Michael Krasny (Photo/greymatter.show)
Michael Krasny (Photo/greymatter.show)

KQED icon Michael Krasny, supposedly retired, launches a book club and podcast

Sign up for Weekday J and get the latest on what's happening in the Jewish Bay Area.

After retiring two years ago as a literature professor and the host of KQED radio’s “Forum” talk show, Michael Krasny wasn’t sure how to pass the time. He finally found the answer: more teaching, more broadcasting.

“When I retired, I thought, ‘What am I gonna do with my life?’” he told J. “Turns out the same things I’ve always done. Writing, teaching, broadcasting. All those typical retirement things, like golf or learning a language or playing gardener, don’t interest me.”

Fifty years of teaching American literature at San Francisco State University gave Krasny, 78, a leg up as he takes on his next project. In partnership with Book Passage, he is starting an online course on five classic American novels.

The Michael Krasny Book Club will take deep dives into “The Great Gatsby” by F. Scott Fitzgerald, “Invisible Man” by Ralph Ellison, “Seize the Day” by Saul Bellow, “Sula” by Toni Morrison and “There There” by Oakland native Tommy Orange.

“The difficulty was how to select five,” Krasny said. “I thought I’d start with ‘The Great Gatsby’ because people love it and love to talk about it, and it resonates for people who’ve read it a few times.”

He also loves “Invisible Man,” a 1953 National Book Award winner for fiction (and the only novel Ellison published during his lifetime), and Bellow’s 128-page “Seize the Day,” which he called “a real New York novel in many ways.”

Krasny has long admired Morrison, whose work he taught at SFSU. He interviewed her on “Forum” in 2008, and after her death in 2019, he dedicated a show to her.

“There There,” the 2018 debut novel by the acclaimed Cheyenne writer Tommy Orange, is narrated by 12 Native Americans as they prepare for the Big Oakland Powwow at the Oakland Coliseum. It was a finalist for the 2019 Pulitzer Prize for fiction.

Despotism is on the rise, and of course it can happen here … We have moved into realms of evil we never thought possible.

Three authors of color, one Jewish writer (Bellow) and Fitzgerald attest to the multiverse that is American literature. But even after a half-century of pondering the subject, Krasny still asks himself what makes an American novel “American.”

“In a country as diverse as this, is there something that unifies the American experience, or is it just this huge polyglot?” he asked. “It’s a huge country with many countries within it. But it’s a question I’ve always approached. Each book [in his book club]  is a classic, and reflective of the American experience.”

One of Krasny’s sub-specialties is the Jewish American novel. For decades, he taught works by Philip Roth, Bernard Malamud and Bellow, his hero. He said those writers and the generation of artists before them — from Irving Berlin to George Gershwin to the Marx Brothers — helped America find its cultural voice.

“We’ve always been called the people of the book,” he said of the Jews. “All that love of the book and language, the oral tradition and folklore, is deep in our heritage. There is a basis for making the argument that Jews had a preeminent role in literary criticism. And they did. Who has had more influence in the canon than Harold Bloom or Alfred Kazin. And the literary journals were edited and staffed by Jews. It really ought to be a source of pride.”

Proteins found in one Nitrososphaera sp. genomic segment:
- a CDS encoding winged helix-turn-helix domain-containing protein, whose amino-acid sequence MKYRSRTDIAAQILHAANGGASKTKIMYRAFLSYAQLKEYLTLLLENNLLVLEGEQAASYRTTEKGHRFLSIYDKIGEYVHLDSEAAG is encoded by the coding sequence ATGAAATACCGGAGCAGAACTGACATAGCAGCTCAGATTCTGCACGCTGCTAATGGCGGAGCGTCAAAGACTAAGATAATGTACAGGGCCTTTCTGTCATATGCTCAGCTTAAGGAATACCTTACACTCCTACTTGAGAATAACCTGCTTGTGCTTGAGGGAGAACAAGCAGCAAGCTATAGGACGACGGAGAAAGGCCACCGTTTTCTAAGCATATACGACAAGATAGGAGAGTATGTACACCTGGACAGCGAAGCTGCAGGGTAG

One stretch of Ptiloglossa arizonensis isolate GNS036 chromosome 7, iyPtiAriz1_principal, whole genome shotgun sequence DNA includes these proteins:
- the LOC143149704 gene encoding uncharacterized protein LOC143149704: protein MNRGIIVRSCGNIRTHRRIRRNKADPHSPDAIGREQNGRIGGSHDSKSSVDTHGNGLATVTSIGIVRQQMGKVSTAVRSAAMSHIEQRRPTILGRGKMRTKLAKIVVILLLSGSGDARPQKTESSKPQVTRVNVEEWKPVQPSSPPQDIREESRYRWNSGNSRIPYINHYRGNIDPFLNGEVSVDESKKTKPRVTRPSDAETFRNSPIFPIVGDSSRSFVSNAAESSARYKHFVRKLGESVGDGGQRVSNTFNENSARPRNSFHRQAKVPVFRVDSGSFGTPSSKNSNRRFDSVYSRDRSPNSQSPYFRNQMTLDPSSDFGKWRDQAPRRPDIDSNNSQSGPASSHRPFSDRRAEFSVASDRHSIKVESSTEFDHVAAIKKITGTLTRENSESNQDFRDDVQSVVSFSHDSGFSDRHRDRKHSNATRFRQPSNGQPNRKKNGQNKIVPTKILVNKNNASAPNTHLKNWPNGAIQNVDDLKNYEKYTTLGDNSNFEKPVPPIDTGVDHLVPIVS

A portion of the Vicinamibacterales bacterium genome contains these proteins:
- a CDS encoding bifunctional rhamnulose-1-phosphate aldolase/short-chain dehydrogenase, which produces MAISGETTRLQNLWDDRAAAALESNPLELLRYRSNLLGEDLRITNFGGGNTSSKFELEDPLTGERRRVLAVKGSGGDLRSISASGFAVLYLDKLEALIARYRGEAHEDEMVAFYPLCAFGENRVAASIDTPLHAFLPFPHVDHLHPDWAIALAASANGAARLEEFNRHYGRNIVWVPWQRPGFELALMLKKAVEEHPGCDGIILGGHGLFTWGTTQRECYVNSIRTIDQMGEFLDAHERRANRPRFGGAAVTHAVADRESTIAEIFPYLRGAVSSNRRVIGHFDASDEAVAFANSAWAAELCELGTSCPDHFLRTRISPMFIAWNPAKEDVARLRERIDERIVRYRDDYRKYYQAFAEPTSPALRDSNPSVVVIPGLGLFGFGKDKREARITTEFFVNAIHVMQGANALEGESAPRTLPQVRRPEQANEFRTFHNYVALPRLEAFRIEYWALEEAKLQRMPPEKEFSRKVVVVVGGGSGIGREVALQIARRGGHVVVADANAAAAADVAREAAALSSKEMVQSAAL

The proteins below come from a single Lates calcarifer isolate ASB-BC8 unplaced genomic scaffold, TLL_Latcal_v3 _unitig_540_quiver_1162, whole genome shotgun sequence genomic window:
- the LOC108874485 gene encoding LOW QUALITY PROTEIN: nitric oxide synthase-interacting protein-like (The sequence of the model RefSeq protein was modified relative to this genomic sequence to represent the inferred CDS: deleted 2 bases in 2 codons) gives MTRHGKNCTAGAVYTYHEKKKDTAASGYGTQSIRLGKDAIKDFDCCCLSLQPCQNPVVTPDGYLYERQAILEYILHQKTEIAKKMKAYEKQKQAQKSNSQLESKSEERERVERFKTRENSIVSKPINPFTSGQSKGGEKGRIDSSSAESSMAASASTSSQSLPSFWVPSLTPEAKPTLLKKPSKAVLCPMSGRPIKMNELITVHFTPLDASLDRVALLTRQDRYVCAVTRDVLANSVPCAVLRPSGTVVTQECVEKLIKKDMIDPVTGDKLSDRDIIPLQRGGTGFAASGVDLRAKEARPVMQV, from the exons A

Krasny grew up in Cleveland in a Conservative kosher home, and at one point considered becoming a cantor. He earned a master’s degree from Ohio University and a doctorate in English literature from the University of Wisconsin before heading west to launch his career as a professor and, later, a talk show host.

He doesn’t just talk the talk about literature. Krasny has written two autobiographies, “Off Mike,” a 2007 memoir of his radio career, and “Spiritual Envy,” a 2010 book about his lifelong wrestling match with the existence of God. “Let There Be Laughter,” from 2016, explored Jewish humor.

These and countless other subjects were topics the “ever erudite” (in the words of the San Francisco Chronicle) Krasny covered on “Forum,” a two-hour interview and call-in show that the Chronicle called “an insult to nobody’s intelligence.”

(Asked if he ever tunes in to listen to his old show, he replied that he does and praised co-hosts Alexis Madrigal and Mina Kim for “doing a good job.”)

After leaving “Forum,” Krasny started a new weekly podcast, “Grey Matter,” which covers a broad spectrum of subjects, from health to national politics to global finance. On a September episode, he interviewed directors Ken Burns, Lynn Novick, Sarah Botstein about their PBS docuseries “The U.S. and the Holocaust.”

Keeping abreast of issues that matter to the Jewish community remains all-important to him, he said. He is especially worried about a spike in antisemitism that, he observes, goes hand in hand with authoritarian political gains.

“Despotism is on the rise, and of course it can happen here,” he said. “That’s why Phillip Roth wrote his novel, ‘The Plot Against America.’ We have moved into realms of evil we never thought possible. Social media and the internet have made it very easy for all kinds to crawl out from under the rocks and organize.”

Krasny doesn’t believe America has crossed the Rubicon when it comes to authoritarianism, at least not yet. But he does believe that even if the nation were to draw closer to an anti-democratic illiberal society, art and literature will continue to flourish.

“There’s a paradox,” he said. “Sometimes great art comes out of adversity. That tells me it can’t be kept down.”

“Michael Krasny Book Club”

Online 6 to 7:30 p.m. third Tuesday of the month, February to June. $200. Limited to 25 participants.

Dan Pine

Dan Pine is a contributing editor at J. He was a longtime staff writer at J. and retired as news editor in 2020.